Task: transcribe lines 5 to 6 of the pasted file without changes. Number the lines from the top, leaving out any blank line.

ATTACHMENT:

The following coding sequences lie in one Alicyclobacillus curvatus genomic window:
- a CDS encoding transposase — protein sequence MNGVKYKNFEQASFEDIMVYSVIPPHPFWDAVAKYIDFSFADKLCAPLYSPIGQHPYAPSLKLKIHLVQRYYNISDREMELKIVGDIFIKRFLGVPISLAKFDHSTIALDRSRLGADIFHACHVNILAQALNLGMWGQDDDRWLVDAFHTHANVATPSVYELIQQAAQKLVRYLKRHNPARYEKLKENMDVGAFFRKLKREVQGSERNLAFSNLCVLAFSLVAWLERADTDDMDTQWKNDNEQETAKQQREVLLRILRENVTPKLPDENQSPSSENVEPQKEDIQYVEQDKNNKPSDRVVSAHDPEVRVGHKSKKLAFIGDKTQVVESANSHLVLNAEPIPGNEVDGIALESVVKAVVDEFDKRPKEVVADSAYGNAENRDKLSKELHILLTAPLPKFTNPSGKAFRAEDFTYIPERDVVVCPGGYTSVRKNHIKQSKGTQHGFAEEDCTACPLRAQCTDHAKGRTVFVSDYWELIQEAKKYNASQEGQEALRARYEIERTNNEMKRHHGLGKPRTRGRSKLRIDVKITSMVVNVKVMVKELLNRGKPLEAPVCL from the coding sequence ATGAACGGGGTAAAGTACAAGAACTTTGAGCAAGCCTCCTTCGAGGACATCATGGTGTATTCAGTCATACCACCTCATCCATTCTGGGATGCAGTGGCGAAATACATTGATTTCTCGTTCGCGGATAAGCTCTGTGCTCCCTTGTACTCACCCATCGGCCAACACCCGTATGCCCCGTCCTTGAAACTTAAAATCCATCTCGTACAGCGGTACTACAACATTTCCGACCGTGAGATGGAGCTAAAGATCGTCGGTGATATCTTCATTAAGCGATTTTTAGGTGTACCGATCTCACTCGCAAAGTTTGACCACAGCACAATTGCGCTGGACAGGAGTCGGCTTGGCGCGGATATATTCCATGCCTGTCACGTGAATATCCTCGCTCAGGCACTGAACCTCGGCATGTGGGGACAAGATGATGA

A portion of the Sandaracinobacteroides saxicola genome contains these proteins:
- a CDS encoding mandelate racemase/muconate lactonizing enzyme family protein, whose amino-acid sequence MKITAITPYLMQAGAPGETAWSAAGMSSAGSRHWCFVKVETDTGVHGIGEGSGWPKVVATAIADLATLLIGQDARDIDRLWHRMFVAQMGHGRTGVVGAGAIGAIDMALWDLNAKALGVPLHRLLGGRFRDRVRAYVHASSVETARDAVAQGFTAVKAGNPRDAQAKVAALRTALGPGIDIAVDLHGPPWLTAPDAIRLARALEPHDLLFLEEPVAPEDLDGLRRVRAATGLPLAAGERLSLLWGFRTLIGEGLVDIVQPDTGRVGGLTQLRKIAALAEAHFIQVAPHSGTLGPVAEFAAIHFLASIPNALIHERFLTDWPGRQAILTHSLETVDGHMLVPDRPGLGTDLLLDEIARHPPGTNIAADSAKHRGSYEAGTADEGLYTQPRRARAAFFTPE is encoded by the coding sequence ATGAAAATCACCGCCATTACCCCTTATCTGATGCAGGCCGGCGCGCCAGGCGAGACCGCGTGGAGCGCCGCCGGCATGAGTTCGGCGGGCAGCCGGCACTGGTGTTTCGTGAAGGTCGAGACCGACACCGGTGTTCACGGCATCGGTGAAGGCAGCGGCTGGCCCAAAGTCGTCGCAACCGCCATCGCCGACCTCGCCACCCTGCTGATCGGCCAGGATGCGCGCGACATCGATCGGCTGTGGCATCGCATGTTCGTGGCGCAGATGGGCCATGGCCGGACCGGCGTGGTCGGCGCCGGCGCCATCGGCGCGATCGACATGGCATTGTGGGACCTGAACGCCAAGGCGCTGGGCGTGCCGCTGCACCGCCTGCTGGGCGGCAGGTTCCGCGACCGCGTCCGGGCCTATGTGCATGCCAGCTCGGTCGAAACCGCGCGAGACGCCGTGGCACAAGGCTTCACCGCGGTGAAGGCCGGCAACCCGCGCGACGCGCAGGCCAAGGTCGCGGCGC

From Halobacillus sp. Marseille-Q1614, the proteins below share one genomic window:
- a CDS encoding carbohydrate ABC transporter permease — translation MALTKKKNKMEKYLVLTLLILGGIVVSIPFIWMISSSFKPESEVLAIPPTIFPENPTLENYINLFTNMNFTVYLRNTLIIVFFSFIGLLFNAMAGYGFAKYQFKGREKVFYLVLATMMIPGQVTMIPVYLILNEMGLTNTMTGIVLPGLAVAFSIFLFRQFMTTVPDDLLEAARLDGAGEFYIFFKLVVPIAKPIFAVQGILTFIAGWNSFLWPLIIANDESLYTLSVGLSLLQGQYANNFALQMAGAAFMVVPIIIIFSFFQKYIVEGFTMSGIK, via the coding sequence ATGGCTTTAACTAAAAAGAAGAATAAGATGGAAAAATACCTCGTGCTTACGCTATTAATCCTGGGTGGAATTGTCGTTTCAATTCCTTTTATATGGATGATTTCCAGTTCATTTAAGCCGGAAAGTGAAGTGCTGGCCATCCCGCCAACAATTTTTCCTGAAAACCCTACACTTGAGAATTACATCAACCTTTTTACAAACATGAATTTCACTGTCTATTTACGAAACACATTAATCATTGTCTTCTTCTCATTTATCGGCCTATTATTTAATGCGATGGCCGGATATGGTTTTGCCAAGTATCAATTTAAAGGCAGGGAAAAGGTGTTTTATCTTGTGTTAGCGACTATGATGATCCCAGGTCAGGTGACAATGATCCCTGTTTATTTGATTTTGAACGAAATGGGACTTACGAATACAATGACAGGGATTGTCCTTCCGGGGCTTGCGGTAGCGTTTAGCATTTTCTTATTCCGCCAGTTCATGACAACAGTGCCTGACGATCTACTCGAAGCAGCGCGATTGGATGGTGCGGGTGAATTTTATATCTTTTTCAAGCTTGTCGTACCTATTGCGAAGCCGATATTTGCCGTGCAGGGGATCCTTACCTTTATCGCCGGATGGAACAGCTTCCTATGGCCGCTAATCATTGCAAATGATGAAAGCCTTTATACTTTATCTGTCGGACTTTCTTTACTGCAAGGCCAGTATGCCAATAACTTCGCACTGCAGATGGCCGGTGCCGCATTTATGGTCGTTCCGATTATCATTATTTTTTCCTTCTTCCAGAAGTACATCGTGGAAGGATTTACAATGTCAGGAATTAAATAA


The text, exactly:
From Halobacillus sp. Marseille-Q1614, the proteins below share one genomic window:
- a CDS encoding carbohydrate ABC transporter permease — translation MALTKKKNKMEKYLVLTLLILGGIVVSIPFIWMISSSFKPESEVLAIPPTIFPENPTLENYINLFTNMNFTVYLRNTLIIVFFSFIGLLFNAMAGYGFAKYQFKGREKVFYLVLATMMIPGQVTMIPVYLILNEMGLTNTMTGIVLPGLAVAFSIFLFRQFMTTVPDDLLEAARLDGAGEFYIFFKLVVPIAKPIFAVQGILTFIAGWNSFLWPLIIANDESLYTLSVGLSLLQGQYANNFALQMAGAAFMVVPIIIIFSFFQKYIVEGFTMSGIK, via the coding sequence ATGGCTTTAACTAAAAAGAAGAATAAGATGGAAAAATACCTCGTGCTTACGCTATTAATCCTGGGTGGAATTGTCGTTTCAATTCCTTTTATATGGATGATTTCCAGTTCATTTAAGCCGGAAAGTGAAGTGCTGGCCATCCCGCCAACAATTTTTCCTGAAAACCCTACACTTGAGAATTACATCAACCTTTTTACAAACATGAATTTCACTGTCTATTTACGAAACACATTAATCATTGTCTTCTTCTCATTTATCGGCCTATTATTTAATGCGATGGCCGGATATGGTTTTGCCAAGTATCAATTTAAAGGCAGGGAAAAGGTGTTTTATCTTGTGTTAGCGACTATGATGATCCCAGGTCAGGTGACAATGATCCCTGTTTATTTGATTTTGAACGAAATGGGACTTACGAATACAATGACAGGGATTGTCCTTCCGGGGCTTGCGGTAGCGTTTAGCATTTTCTTATTCCGCCAGTTCATGACAACAGTGCCTGACGATCTACTCGAAGCAGCGCGATTGGATGGTGCGGGTGAATTTTATATCTTTTTCAAGCTTGTCGTACCTATTGCGAAGCCGATATTTGCCGTGCAGGGGATCCTTACCTTTATCGCCGGATGGAACAGCTTCCTATGGCCGCTAATCATTGCAAATGATGAAAGCCTTTATACTTTATCTGTCGGACTTTCTTTACTGCAAGGCCAGTATGCCAATAACTTCGCACTGCAGATGGCCGGTGCCGCATTTATGGTCGTTCCGATTATCATTATTTTTTCCTTCTTCCAGAAGTACATCGTGGAAGGATTTACAATGTCAGGAATTAAATAA